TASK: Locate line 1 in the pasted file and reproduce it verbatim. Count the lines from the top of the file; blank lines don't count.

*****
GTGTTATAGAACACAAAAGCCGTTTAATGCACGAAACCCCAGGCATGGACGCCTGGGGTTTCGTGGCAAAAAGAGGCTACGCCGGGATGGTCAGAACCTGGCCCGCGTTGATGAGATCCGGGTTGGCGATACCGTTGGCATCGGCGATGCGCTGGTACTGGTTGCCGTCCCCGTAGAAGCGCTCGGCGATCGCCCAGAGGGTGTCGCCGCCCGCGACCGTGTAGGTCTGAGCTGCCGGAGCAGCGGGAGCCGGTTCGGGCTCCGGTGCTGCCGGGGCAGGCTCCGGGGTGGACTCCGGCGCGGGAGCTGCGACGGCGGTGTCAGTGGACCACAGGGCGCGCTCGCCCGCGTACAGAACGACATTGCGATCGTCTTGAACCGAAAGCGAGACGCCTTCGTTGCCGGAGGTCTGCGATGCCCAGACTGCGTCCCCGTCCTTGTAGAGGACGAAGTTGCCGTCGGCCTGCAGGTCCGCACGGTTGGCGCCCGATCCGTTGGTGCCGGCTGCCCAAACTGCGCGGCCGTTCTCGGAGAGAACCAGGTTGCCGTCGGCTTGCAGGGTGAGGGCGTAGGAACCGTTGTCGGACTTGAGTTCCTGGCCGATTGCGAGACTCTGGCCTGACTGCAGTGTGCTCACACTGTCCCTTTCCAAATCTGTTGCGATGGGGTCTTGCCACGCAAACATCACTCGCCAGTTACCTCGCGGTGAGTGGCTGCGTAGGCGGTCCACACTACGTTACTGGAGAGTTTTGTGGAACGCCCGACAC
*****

GTGTTATAGAACACAAAAGCCGTTTAATGCACGAAACCCCAGGCATGGACGCCTGGGGTTTCGTGGCAAAAAGAGGCTACGCCGGGATGGTCAGAACCTGGCCCGCGTTGATGAGATCCGGGTTGGCGATACCGTTGGCATCGGCGATGCGCTGGTACTGGTTGCCGTCCCCGTAGAAGCGCTCGGCGATCGCCCAGAGGGTGTCGCCGCCCGCGACCGTGTAGGTCTGAGCTGCCGGAGCAGCGGGAGCCGGTTCGGGCTCCGGTGCTGCCGGGGCAGGCTCCGGGGTGGACTCCGGCGCGGGAGCTGCGACGGCGGTGTCAGTGGACCACAGGGCGCGCTCGCCCGCGTACAGAACGACATTGCGATCGTCTTGAACCGAAAGCGAGACGCCTTCGTTGCCGGAGGTCTGCGATGCCCAGACTGCGTCCCCGTCCTTGTAGAGGACGAAGTTGCCGTCGGCCTGCAGGTCCGCACGGTTGGCGCCCGATCCGTTGGTGCCGGCTGCCCAAACTGCGCGGCCGTTCTCGGAGAGAACCAGGTTGCCGTCGGCTTGCAGGGTGAGGGCGTAGGAACCGTTGTCGGACTTGAGTTCCTGGCCGATTGCGAGACTCTGGCCTGACTGCAGTGTGCTCACACTGTCCCTTTCCAAATCTGTTGCGATGGGGTCTTGCCACGCAAACATCACTCGCCAGTTACCTCGCGGTGAGTGGCTGCGTAGGCGGTCCACACTACGTTACTGGAGAGTTTTGTGGAACGCCCGACAC